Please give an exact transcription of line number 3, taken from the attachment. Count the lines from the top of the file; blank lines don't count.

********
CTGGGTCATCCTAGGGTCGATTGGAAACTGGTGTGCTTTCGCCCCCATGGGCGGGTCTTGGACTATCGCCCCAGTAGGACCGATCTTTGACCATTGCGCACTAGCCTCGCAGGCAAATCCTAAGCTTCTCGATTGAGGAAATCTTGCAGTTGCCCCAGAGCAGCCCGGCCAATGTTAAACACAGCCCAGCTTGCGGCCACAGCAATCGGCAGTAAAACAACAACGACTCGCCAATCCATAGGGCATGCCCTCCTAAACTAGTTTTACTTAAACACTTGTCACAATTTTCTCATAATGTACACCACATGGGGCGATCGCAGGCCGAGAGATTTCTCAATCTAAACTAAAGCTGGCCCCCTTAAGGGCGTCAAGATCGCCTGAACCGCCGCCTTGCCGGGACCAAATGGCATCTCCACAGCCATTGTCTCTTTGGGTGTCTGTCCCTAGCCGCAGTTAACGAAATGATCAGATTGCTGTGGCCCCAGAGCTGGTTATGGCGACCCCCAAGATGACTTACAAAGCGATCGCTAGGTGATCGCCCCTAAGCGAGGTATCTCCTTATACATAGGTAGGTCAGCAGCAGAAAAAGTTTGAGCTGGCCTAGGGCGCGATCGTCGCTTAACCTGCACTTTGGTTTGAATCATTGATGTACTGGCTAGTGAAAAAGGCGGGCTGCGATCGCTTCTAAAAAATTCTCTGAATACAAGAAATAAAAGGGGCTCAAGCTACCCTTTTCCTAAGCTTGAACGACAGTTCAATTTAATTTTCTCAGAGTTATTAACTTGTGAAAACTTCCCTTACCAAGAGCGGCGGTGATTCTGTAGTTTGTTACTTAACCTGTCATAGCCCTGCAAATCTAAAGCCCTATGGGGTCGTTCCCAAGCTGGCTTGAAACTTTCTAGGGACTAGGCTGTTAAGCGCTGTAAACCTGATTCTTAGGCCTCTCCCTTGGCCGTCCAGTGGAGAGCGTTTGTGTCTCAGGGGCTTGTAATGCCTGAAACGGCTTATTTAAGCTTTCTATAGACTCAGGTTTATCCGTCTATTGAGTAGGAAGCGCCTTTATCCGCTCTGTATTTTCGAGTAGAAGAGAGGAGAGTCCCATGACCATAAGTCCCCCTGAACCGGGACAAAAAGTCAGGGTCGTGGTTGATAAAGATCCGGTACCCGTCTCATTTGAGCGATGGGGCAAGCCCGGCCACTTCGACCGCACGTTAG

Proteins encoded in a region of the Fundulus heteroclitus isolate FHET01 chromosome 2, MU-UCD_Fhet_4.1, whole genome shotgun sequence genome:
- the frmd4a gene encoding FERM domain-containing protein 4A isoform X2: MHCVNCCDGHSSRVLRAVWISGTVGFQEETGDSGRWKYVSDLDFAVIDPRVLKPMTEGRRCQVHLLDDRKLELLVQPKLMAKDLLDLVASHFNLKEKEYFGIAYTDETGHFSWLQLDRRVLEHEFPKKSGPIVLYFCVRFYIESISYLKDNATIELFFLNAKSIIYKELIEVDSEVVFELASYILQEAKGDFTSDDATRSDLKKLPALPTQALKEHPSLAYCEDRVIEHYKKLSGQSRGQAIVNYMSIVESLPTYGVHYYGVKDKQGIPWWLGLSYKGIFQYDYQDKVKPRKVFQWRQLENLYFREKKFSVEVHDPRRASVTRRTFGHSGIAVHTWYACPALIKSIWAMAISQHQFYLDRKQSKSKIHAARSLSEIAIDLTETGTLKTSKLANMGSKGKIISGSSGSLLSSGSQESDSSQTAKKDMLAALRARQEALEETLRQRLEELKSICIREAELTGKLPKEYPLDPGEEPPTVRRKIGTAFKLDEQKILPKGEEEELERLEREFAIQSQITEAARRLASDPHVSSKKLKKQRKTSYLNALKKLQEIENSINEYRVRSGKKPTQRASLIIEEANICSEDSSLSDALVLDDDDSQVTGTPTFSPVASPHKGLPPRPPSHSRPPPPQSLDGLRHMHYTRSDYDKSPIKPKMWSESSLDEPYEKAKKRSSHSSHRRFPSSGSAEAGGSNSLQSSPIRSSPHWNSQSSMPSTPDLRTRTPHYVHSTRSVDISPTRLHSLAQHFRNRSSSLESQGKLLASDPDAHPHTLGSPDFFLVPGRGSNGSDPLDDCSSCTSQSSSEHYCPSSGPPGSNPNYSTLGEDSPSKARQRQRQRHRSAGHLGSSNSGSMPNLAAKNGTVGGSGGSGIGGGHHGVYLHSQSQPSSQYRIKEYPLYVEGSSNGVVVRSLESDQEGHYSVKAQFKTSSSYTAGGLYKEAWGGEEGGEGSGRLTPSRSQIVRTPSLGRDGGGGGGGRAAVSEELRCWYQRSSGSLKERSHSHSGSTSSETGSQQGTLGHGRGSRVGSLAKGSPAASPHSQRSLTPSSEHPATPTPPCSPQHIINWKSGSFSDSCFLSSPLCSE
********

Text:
- the frmd4a gene encoding FERM domain-containing protein 4A isoform X2: MHCVNCCDGHSSRVLRAVWISGTVGFQEETGDSGRWKYVSDLDFAVIDPRVLKPMTEGRRCQVHLLDDRKLELLVQPKLMAKDLLDLVASHFNLKEKEYFGIAYTDETGHFSWLQLDRRVLEHEFPKKSGPIVLYFCVRFYIESISYLKDNATIELFFLNAKSIIYKELIEVDSEVVFELASYILQEAKGDFTSDDATRSDLKKLPALPTQALKEHPSLAYCEDRVIEHYKKLSGQSRGQAIVNYMSIVESLPTYGVHYYGVKDKQGIPWWLGLSYKGIFQYDYQDKVKPRKVFQWRQLENLYFREKKFSVEVHDPRRASVTRRTFGHSGIAVHTWYACPALIKSIWAMAISQHQFYLDRKQSKSKIHAARSLSEIAIDLTETGTLKTSKLANMGSKGKIISGSSGSLLSSGSQESDSSQTAKKDMLAALRARQEALEETLRQRLEELKSICIREAELTGKLPKEYPLDPGEEPPTVRRKIGTAFKLDEQKILPKGEEEELERLEREFAIQSQITEAARRLASDPHVSSKKLKKQRKTSYLNALKKLQEIENSINEYRVRSGKKPTQRASLIIEEANICSEDSSLSDALVLDDDDSQVTGTPTFSPVASPHKGLPPRPPSHSRPPPPQSLDGLRHMHYTRSDYDKSPIKPKMWSESSLDEPYEKAKKRSSHSSHRRFPSSGSAEAGGSNSLQSSPIRSSPHWNSQSSMPSTPDLRTRTPHYVHSTRSVDISPTRLHSLAQHFRNRSSSLESQGKLLASDPDAHPHTLGSPDFFLVPGRGSNGSDPLDDCSSCTSQSSSEHYCPSSGPPGSNPNYSTLGEDSPSKARQRQRQRHRSAGHLGSSNSGSMPNLAAKNGTVGGSGGSGIGGGHHGVYLHSQSQPSSQYRIKEYPLYVEGSSNGVVVRSLESDQEGHYSVKAQFKTSSSYTAGGLYKEAWGGEEGGEGSGRLTPSRSQIVRTPSLGRDGGGGGGGRAAVSEELRCWYQRSSGSLKERSHSHSGSTSSETGSQQGTLGHGRGSRVGSLAKGSPAASPHSQRSLTPSSEHPATPTPPCSPQHIINWKSGSFSDSCFLSSPLCSE